Even at an early age Curry showed an unusual awareness of line. He remembers that the first routine he devised consisted mostly of spirals, like this one here, and was set to a piece of
music called The Swallows.
John Curry executes a stag jump.
He says this is his favourite photograph
For the 26 year old from Birmingham it had been a long road to the top. As a child he had wanted to be a ballet dancer. His father would not agree, and Curry started skating as a substitute. His father accidentally shot himself in a hotel room when John was sixteen, and he moved to London at that point to train with Arnold Gerschwiler, the Richmond coach. He was a strict disciplinarian and the association was a hard one for Curry. His main joy was that he could now begin ballet classes. Although John always moved over the ice with a wonderful feline grace and awareness of line, he had problems with jumps. He skated so badly at the 1971 World Championship in Lyons that he dreaded facing Gerschwiler, and left the ice by a side-entrance. He won a bronze medal in the European Championship in 1974, but was ready to give up everything after making a mess of the World event that year. There, in Munich, an American said he like to help. Curry thought the man was about to give him advice on his jumping, but he wanted to sponsor Curry and bring him to the United States. Ed Mosler, the heir to the Mosler Safe fortune, has sponsored many athletes including most of the US team. Curry is the only non-American he has helped.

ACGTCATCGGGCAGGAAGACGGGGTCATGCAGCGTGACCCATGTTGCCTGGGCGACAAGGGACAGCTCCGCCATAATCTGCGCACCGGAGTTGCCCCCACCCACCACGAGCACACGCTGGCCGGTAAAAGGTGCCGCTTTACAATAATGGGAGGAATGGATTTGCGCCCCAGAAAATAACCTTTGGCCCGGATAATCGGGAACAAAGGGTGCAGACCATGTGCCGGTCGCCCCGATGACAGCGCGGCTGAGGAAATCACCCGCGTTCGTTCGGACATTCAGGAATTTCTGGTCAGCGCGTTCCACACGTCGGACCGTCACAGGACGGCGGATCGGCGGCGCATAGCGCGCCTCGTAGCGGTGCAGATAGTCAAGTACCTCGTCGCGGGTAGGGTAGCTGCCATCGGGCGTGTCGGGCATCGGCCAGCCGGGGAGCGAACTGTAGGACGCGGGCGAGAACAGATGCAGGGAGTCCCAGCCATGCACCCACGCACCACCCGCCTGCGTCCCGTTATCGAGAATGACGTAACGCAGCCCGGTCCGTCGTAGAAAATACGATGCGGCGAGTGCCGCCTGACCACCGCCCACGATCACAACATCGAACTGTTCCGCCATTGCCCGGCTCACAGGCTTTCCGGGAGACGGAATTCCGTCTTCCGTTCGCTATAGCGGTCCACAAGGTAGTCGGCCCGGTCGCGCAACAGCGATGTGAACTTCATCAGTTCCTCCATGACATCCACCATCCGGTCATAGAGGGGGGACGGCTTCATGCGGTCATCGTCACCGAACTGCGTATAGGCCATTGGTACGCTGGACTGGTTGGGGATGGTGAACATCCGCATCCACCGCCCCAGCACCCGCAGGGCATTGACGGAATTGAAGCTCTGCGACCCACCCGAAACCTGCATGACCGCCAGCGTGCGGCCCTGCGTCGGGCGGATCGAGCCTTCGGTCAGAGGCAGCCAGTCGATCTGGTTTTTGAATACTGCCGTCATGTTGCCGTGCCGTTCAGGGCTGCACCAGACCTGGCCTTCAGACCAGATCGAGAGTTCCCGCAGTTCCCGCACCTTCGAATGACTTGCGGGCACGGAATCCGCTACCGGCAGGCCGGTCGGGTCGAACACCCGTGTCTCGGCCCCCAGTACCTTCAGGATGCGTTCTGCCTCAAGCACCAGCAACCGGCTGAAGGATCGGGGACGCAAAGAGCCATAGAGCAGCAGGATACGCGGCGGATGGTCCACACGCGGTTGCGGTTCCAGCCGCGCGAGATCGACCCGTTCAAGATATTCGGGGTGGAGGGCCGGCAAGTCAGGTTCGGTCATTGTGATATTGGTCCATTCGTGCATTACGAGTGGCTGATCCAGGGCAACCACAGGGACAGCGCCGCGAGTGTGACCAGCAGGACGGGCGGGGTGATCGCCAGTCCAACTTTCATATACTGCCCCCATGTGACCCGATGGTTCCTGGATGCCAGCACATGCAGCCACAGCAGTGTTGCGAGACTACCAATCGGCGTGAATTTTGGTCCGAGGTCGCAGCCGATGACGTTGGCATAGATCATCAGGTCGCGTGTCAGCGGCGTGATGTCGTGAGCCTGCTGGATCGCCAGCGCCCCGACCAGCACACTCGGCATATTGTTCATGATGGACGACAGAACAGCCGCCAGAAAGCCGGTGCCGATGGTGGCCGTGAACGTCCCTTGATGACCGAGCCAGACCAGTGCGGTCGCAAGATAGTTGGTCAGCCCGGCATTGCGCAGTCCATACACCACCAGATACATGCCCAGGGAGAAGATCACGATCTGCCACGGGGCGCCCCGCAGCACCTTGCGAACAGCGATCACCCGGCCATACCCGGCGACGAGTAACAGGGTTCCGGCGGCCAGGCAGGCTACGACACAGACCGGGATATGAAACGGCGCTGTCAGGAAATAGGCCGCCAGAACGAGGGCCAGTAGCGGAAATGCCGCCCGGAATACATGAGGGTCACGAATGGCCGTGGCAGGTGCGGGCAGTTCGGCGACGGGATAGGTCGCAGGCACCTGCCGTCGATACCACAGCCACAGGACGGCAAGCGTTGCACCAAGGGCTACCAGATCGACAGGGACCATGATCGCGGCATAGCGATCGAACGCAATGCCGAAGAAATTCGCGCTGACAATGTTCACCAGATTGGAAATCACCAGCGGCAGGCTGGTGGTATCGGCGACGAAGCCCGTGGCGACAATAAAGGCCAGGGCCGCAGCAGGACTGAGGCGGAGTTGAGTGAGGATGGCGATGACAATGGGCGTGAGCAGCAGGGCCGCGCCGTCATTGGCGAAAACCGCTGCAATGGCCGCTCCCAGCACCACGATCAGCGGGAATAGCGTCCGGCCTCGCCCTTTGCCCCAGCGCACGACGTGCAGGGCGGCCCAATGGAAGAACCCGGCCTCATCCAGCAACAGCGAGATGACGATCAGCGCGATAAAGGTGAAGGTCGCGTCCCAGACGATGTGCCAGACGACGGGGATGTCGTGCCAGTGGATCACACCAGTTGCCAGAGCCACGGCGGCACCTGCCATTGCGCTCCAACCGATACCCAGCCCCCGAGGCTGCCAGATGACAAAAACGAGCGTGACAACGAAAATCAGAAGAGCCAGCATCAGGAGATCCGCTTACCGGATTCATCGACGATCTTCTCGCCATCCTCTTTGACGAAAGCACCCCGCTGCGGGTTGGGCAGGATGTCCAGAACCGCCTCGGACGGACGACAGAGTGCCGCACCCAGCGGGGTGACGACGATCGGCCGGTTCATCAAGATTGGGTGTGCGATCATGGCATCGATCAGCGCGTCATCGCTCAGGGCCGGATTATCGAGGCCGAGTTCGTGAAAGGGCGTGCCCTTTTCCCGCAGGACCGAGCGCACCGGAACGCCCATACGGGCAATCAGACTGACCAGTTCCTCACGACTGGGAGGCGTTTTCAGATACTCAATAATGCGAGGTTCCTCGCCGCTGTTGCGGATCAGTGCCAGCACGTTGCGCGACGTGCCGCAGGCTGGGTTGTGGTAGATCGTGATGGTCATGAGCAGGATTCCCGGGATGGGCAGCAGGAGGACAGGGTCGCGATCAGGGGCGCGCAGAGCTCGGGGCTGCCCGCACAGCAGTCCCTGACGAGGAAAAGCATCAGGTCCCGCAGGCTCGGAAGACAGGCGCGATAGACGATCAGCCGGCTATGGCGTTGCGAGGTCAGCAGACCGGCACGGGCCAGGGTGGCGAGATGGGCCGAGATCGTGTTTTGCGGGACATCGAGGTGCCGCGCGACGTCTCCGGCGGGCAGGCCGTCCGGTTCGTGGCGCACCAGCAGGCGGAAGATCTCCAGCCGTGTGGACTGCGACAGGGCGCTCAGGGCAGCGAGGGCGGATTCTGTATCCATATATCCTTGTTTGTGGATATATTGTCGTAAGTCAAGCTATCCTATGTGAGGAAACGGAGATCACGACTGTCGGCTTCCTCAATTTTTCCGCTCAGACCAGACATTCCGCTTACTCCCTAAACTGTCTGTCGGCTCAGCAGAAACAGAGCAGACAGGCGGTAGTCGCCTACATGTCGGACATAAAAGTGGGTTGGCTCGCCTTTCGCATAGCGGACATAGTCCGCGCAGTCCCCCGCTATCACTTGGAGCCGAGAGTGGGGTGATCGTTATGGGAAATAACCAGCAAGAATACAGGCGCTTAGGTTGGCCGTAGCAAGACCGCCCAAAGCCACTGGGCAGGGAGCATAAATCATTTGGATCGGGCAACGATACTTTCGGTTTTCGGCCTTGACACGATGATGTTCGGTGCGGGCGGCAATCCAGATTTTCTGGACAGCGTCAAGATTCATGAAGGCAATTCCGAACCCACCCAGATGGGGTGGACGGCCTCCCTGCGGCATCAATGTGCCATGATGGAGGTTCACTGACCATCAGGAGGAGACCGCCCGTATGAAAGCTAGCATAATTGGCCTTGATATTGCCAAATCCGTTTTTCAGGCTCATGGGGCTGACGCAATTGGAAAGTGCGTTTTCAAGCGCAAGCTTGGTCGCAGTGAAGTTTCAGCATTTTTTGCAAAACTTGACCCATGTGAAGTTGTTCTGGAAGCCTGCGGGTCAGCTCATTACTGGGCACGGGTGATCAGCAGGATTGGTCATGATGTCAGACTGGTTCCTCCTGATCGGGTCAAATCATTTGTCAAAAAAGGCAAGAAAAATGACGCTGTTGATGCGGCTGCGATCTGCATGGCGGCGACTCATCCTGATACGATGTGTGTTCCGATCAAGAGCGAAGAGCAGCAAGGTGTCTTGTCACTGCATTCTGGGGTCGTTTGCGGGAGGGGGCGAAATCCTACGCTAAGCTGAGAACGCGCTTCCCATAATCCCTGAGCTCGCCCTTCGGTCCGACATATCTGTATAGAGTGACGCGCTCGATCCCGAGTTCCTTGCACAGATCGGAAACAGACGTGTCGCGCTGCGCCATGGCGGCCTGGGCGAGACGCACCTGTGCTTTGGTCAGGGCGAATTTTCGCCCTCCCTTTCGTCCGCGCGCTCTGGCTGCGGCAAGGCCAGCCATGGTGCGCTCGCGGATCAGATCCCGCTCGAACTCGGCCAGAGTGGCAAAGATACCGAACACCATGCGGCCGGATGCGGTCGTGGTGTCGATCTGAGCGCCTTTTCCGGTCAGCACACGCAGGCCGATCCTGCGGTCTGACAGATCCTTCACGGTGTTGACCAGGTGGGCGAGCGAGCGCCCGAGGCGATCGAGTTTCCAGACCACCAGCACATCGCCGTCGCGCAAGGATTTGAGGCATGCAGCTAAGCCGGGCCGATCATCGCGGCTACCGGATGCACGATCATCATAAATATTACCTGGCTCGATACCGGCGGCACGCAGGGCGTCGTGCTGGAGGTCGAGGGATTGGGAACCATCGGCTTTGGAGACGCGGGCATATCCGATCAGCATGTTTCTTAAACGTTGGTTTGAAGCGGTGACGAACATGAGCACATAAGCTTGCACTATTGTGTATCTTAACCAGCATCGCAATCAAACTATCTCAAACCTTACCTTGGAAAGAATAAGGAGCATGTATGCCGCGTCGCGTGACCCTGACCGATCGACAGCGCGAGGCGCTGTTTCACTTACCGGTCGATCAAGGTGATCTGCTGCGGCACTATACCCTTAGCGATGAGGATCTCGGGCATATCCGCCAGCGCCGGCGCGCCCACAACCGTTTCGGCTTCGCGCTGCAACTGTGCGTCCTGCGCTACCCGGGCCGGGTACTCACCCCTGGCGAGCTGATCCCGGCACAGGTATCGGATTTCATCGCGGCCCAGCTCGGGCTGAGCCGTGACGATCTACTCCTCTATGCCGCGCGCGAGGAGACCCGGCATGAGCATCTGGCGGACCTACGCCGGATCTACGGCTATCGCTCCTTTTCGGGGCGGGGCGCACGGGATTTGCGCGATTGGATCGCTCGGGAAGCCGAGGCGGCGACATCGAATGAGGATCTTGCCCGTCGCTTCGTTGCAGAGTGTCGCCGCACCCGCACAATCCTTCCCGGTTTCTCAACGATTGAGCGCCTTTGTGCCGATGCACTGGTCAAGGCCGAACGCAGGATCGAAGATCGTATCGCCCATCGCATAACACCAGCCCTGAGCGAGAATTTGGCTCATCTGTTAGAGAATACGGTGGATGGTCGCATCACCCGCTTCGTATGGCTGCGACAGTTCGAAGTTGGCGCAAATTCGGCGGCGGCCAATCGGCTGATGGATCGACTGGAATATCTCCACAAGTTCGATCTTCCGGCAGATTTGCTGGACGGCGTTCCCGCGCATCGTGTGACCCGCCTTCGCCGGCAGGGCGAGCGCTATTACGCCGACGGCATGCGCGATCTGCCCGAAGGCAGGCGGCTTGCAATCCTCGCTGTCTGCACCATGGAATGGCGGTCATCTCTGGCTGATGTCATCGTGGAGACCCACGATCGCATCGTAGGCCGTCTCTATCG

Initially Curry had hoped to train with Janet Lynns coach, Slavka Kahout, but she had married Dick Button and, with a child to look after, was not interested in teaching. He followed her advice, though, that he go first to Gus Lussi to get his jumping straightened out and then to Fassi but it was not until after he had taken the est course of positive thinking in the autumn of 1975 that he realised his full capability and soared right to the top. His performance in Innsbruck undoubtedly deserved a string of sixes, but he had drawn to skate first of the top six, and no judge was prepared to give the maximum at that stage.
Currys wins focused attention on the boy who would obviously succeed him as British champion, Robin Cousins. Like Curry, Cousins's first love was the ballet and he was offered a scholarship to the Royal School of Ballet which he turned down to concentrate on skating.
2. World's Greatest Skaters (Page 12). Book on Skating Index Page..
Worlds Greatest Skaters
Chapter 2
Page 11
Yesterday and Today